May 16, 2021.
Due to the on-going Covid-19 pandemic we will gather together remotely for our Badaliya and Peace Islands Institute faith sharing on Sunday May 16, 2021 from 3:00 pm to 4:30 pm. Please join us in person or in spirit as we encourage Inter-faith relations and pray together for peace and reconciliation in the Middle East, especially in the Holy Land, and for an end to the pandemic with recovery of health for the world.
For many days after the Resurrection on Easter, Christ appeared on many occasions to his disciples encouraging them to recognize him and promising to send them the Holy Spirit after his return to God, the One he called, Father. Since the 4th century, the feast of the Ascension, when Christ leaves the earth, is celebrated by Eastern and Western Christians on the fortieth day after Easter. A new relationship is established with God as well as with the disciples. For the following ten days until Pentecost, the Church celebrates this final triumph of the risen Lord. This last act of redemption brings all the baptized into the body of Christ, into participation in the divine life.
Last week, as Christians celebrated the Ascension of Christ on our Easter pilgrimage towards Pentecost, the Muslim community came to the last days of Ramadan, their month-long journey of fasting prayer, and almsgiving, beginning with the special night, called Laylat-al-Qadr and the joyous celebration of the final Breaking of the Fast, called Eid al-Fitr. Laylat-al-Qadr, The Night of Power, or Destiny, is traditionally celebrated on the night of the 27th day of Ramadan. It is the holiest night of the year for Muslims as it commemorates the night that the Qur'an was first revealed to the Prophet Muhammad, beginning with the exhortation "Read, in the name of your Lord, who has created (all that exists)." (Found in Surat Al-Alaq. translation by Muhsin Khan) Surah Al-Qadr in the Qur'an says:
We have indeed revealed this (message) on the Night of Power: And what will explain to you what the Night of Power is? The Night of Power is better than a thousand months. Therein comes down the angels and the Spirit by Allah's permission, on every errand: Peace!... This, until the rise of morn."
The exact day for Laylat-Al-Qadr is not specified in the Qur'an but the Prophet is said to have simply stated: "Search for Laylat-al-Qadr in the odd nights of the last ten days of Ramadan." Therefore, the final ten days of Ramadan can be of special significance for Muslims who may spend the entire ten days praying or listening to readings from the Qur'an in the Mosque. The special gift of Laylat-al-Qadr is a blessing and the forgiveness of all the year's past sins. A Hadith remembered by a companion of the Prophet by Bukhari Vol.1, Book 2:34 states: Whoever establishes the prayers on the night of Qadr out of sincere faith and hoping to attain Allah's rewards (and not to show off,) then all his past sins will be forgiven.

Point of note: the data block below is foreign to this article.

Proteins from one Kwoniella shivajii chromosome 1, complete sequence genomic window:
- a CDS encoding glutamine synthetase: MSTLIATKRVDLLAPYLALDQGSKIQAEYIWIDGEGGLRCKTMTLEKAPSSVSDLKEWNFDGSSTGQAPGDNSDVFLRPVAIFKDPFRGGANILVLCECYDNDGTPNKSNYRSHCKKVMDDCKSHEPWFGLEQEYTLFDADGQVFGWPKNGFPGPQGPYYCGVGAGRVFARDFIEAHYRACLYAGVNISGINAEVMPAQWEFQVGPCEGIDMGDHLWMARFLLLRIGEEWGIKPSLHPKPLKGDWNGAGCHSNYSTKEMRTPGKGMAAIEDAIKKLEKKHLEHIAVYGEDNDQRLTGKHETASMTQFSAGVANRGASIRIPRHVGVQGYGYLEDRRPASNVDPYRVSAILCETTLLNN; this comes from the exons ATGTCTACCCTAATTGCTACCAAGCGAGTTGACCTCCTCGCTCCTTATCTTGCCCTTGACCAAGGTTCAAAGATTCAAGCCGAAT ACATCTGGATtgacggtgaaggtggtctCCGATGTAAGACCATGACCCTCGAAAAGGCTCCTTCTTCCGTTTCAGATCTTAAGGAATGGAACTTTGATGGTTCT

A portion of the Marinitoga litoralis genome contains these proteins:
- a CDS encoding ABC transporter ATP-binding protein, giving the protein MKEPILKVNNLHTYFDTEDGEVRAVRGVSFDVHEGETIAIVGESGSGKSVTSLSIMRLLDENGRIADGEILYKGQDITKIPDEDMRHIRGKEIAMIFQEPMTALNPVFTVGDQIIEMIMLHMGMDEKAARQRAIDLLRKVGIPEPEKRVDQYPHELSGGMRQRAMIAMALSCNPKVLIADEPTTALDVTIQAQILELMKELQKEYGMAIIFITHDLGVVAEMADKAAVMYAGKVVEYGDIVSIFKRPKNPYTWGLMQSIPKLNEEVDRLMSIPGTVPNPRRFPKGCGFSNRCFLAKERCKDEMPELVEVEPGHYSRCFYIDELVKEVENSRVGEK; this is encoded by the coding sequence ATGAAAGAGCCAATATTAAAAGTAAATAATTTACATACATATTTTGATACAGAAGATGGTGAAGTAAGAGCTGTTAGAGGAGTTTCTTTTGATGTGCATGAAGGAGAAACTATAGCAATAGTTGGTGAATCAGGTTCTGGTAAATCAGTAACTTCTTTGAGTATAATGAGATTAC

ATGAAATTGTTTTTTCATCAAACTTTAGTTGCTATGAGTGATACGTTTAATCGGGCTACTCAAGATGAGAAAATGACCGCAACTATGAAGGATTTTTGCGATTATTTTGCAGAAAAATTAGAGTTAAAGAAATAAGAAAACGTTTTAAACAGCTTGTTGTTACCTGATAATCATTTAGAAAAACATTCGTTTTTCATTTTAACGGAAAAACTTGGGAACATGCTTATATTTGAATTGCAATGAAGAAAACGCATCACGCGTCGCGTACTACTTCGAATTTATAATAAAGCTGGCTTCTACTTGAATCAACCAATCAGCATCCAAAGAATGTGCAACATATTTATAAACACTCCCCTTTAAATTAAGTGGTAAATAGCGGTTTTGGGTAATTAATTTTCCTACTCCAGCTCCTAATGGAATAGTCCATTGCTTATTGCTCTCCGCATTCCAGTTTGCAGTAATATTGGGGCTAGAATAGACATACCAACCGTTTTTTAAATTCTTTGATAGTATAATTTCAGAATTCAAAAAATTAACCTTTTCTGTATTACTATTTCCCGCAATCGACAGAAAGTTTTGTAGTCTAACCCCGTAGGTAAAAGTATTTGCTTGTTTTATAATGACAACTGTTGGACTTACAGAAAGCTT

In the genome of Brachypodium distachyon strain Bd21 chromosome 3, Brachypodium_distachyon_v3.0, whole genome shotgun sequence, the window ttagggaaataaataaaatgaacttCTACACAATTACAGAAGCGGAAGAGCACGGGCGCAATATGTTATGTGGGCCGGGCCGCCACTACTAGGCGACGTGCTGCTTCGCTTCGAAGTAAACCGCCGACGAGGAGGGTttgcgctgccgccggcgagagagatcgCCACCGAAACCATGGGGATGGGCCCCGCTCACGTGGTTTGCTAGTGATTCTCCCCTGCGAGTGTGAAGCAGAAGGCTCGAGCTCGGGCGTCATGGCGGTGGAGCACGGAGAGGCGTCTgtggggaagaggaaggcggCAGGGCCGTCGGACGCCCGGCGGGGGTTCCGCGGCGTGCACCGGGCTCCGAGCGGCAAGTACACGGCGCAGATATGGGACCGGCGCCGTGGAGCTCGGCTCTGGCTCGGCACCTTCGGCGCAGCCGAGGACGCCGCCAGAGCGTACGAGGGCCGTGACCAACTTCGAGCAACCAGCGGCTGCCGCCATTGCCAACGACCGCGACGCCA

The founder of the Badaliya, Louis Massignon, not only entered into the Ramadan fast in solidarity with the Muslim community every year, but took to heart the feast of Laylat-al Qadr. For the atonement of his own sins, and perhaps even for that of the whole Christian community, Massignon celebrated a Mass dedicated to the Muslim feast and gathered members of the Badaliya movement together for their monthly evening of Adoration, prayer and reflection. Following Massignon's tradition, members of our Badaliya USA offered a Mass for our faith sharing group in solidarity with our Muslim friends, and the larger Muslim community, on Sunday May 9th, the date this year of the Muslim feast.
Eid-al-Fitr, the Breaking of the Fast, is celebrated on the final 2 to 3 days of Ramadan depending on the country, each of which has their special Eid traditions. After the Eid prayer, the celebration includes charitable acts of giving money to the poor and needy. Much like our Easter celebrations, Eid-al-Fitr includes dressing up in new clothes, festive meals and giving of gifts to the children. In Turkey, the holiday is called Ramadan Bayram. A traditional Bayram wish from the Blue Mosque in Istanbul states: "Let us Love. Let us be loved".
Perhaps in this second year of a worldwide pandemic, we are being starkly reminded of just how interconnected we are as a human family and dependent on the health and well-being of every other nation on earth. Once again, for our safety and the safety of others, we have had to carefully modify our religious and family traditions of Ramadan, Lent and Easter. It is in the breaking of the Ramadan fast and the joy of a shared meal with family and friends that Laylat-al-Qadr and Eid-al-Fitr continues to give life to Muslims today. This giving of the Divine Word unified the ancient tribes of Arabia and communities of Muslims all over the world and continues to do so.
In the Breaking of the Bread, the disciples of Jesus recognized Christ risen on that first Easter day. May our sharing of a meal with friends and family always be a reminder of so much that we have in common with all other human beings no matter the color of their skin, their ethnic or religious identity or gender identification. And may we celebrate one another with every shared meal, as a gift of the Divine Spirit of Love.
Peace to you,
(See www.dcbuck.com for all past letters to the Badaliya and Peace Islands Institute)